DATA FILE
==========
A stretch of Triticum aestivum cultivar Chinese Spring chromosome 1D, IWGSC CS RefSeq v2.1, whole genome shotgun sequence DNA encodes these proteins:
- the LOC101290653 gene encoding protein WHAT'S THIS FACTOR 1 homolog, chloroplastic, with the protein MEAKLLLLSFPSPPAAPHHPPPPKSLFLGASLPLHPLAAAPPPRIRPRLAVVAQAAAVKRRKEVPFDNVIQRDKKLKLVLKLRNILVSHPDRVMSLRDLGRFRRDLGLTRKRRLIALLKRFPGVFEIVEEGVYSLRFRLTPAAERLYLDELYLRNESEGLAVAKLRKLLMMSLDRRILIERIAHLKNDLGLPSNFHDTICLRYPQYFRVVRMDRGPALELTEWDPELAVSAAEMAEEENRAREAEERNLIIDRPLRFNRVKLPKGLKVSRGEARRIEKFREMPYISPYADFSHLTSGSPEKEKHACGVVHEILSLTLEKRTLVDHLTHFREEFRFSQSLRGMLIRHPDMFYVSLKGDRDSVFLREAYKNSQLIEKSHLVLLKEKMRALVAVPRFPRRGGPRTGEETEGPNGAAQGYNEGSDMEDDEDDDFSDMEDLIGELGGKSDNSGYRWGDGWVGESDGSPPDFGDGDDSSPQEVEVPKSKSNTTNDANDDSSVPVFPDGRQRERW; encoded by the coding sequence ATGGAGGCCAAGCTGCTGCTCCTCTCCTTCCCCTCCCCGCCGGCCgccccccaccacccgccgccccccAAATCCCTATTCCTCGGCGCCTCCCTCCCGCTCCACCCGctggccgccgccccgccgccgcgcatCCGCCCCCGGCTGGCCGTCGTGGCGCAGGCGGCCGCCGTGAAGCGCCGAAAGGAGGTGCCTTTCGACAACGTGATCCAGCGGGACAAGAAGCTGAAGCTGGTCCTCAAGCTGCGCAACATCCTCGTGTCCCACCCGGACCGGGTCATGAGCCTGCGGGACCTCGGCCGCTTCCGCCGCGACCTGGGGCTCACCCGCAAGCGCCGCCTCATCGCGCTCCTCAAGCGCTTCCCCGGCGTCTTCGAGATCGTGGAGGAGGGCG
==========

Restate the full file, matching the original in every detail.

A stretch of Triticum aestivum cultivar Chinese Spring chromosome 1D, IWGSC CS RefSeq v2.1, whole genome shotgun sequence DNA encodes these proteins:
- the LOC101290653 gene encoding protein WHAT'S THIS FACTOR 1 homolog, chloroplastic, with the protein MEAKLLLLSFPSPPAAPHHPPPPKSLFLGASLPLHPLAAAPPPRIRPRLAVVAQAAAVKRRKEVPFDNVIQRDKKLKLVLKLRNILVSHPDRVMSLRDLGRFRRDLGLTRKRRLIALLKRFPGVFEIVEEGVYSLRFRLTPAAERLYLDELYLRNESEGLAVAKLRKLLMMSLDRRILIERIAHLKNDLGLPSNFHDTICLRYPQYFRVVRMDRGPALELTEWDPELAVSAAEMAEEENRAREAEERNLIIDRPLRFNRVKLPKGLKVSRGEARRIEKFREMPYISPYADFSHLTSGSPEKEKHACGVVHEILSLTLEKRTLVDHLTHFREEFRFSQSLRGMLIRHPDMFYVSLKGDRDSVFLREAYKNSQLIEKSHLVLLKEKMRALVAVPRFPRRGGPRTGEETEGPNGAAQGYNEGSDMEDDEDDDFSDMEDLIGELGGKSDNSGYRWGDGWVGESDGSPPDFGDGDDSSPQEVEVPKSKSNTTNDANDDSSVPVFPDGRQRERW; encoded by the coding sequence ATGGAGGCCAAGCTGCTGCTCCTCTCCTTCCCCTCCCCGCCGGCCgccccccaccacccgccgccccccAAATCCCTATTCCTCGGCGCCTCCCTCCCGCTCCACCCGctggccgccgccccgccgccgcgcatCCGCCCCCGGCTGGCCGTCGTGGCGCAGGCGGCCGCCGTGAAGCGCCGAAAGGAGGTGCCTTTCGACAACGTGATCCAGCGGGACAAGAAGCTGAAGCTGGTCCTCAAGCTGCGCAACATCCTCGTGTCCCACCCGGACCGGGTCATGAGCCTGCGGGACCTCGGCCGCTTCCGCCGCGACCTGGGGCTCACCCGCAAGCGCCGCCTCATCGCGCTCCTCAAGCGCTTCCCCGGCGTCTTCGAGATCGTGGAGGAGGGCG